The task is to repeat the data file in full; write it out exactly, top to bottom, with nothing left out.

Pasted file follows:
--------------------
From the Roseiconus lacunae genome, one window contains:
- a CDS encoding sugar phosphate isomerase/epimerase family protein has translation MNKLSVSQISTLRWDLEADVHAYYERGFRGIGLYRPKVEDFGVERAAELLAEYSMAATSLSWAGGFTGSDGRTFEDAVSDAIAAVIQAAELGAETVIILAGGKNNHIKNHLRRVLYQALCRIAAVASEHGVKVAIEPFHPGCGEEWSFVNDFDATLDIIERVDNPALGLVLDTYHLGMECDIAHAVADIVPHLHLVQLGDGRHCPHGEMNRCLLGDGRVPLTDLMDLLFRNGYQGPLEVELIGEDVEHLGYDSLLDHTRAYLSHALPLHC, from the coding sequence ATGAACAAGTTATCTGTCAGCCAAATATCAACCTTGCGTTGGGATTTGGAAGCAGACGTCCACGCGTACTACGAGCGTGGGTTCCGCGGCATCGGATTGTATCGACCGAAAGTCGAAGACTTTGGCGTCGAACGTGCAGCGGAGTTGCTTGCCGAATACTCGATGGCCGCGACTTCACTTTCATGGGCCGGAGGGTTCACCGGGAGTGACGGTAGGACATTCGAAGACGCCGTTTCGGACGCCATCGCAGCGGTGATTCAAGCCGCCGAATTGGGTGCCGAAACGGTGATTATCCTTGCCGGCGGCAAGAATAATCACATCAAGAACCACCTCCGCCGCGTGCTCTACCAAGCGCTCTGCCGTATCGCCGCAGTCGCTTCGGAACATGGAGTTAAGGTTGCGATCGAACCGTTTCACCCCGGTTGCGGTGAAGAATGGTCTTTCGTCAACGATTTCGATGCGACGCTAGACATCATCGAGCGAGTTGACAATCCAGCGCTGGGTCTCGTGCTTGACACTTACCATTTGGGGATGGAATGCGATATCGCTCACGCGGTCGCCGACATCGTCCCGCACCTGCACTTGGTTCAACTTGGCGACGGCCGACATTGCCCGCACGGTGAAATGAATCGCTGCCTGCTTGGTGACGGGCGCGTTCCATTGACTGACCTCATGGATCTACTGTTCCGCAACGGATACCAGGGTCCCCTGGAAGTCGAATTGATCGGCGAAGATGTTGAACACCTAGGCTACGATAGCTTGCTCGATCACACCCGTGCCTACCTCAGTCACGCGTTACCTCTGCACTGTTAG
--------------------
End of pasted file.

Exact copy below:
From the Roseiconus lacunae genome, one window contains:
- a CDS encoding sugar phosphate isomerase/epimerase family protein has translation MNKLSVSQISTLRWDLEADVHAYYERGFRGIGLYRPKVEDFGVERAAELLAEYSMAATSLSWAGGFTGSDGRTFEDAVSDAIAAVIQAAELGAETVIILAGGKNNHIKNHLRRVLYQALCRIAAVASEHGVKVAIEPFHPGCGEEWSFVNDFDATLDIIERVDNPALGLVLDTYHLGMECDIAHAVADIVPHLHLVQLGDGRHCPHGEMNRCLLGDGRVPLTDLMDLLFRNGYQGPLEVELIGEDVEHLGYDSLLDHTRAYLSHALPLHC, from the coding sequence ATGAACAAGTTATCTGTCAGCCAAATATCAACCTTGCGTTGGGATTTGGAAGCAGACGTCCACGCGTACTACGAGCGTGGGTTCCGCGGCATCGGATTGTATCGACCGAAAGTCGAAGACTTTGGCGTCGAACGTGCAGCGGAGTTGCTTGCCGAATACTCGATGGCCGCGACTTCACTTTCATGGGCCGGAGGGTTCACCGGGAGTGACGGTAGGACATTCGAAGACGCCGTTTCGGACGCCATCGCAGCGGTGATTCAAGCCGCCGAATTGGGTGCCGAAACGGTGATTATCCTTGCCGGCGGCAAGAATAATCACATCAAGAACCACCTCCGCCGCGTGCTCTACCAAGCGCTCTGCCGTATCGCCGCAGTCGCTTCGGAACATGGAGTTAAGGTTGCGATCGAACCGTTTCACCCCGGTTGCGGTGAAGAATGGTCTTTCGTCAACGATTTCGATGCGACGCTAGACATCATCGAGCGAGTTGACAATCCAGCGCTGGGTCTCGTGCTTGACACTTACCATTTGGGGATGGAATGCGATATCGCTCACGCGGTCGCCGACATCGTCCCGCACCTGCACTTGGTTCAACTTGGCGACGGCCGACATTGCCCGCACGGTGAAATGAATCGCTGCCTGCTTGGTGACGGGCGCGTTCCATTGACTGACCTCATGGATCTACTGTTCCGCAACGGATACCAGGGTCCCCTGGAAGTCGAATTGATCGGCGAAGATGTTGAACACCTAGGCTACGATAGCTTGCTCGATCACACCCGTGCCTACCTCAGTCACGCGTTACCTCTGCACTGTTAG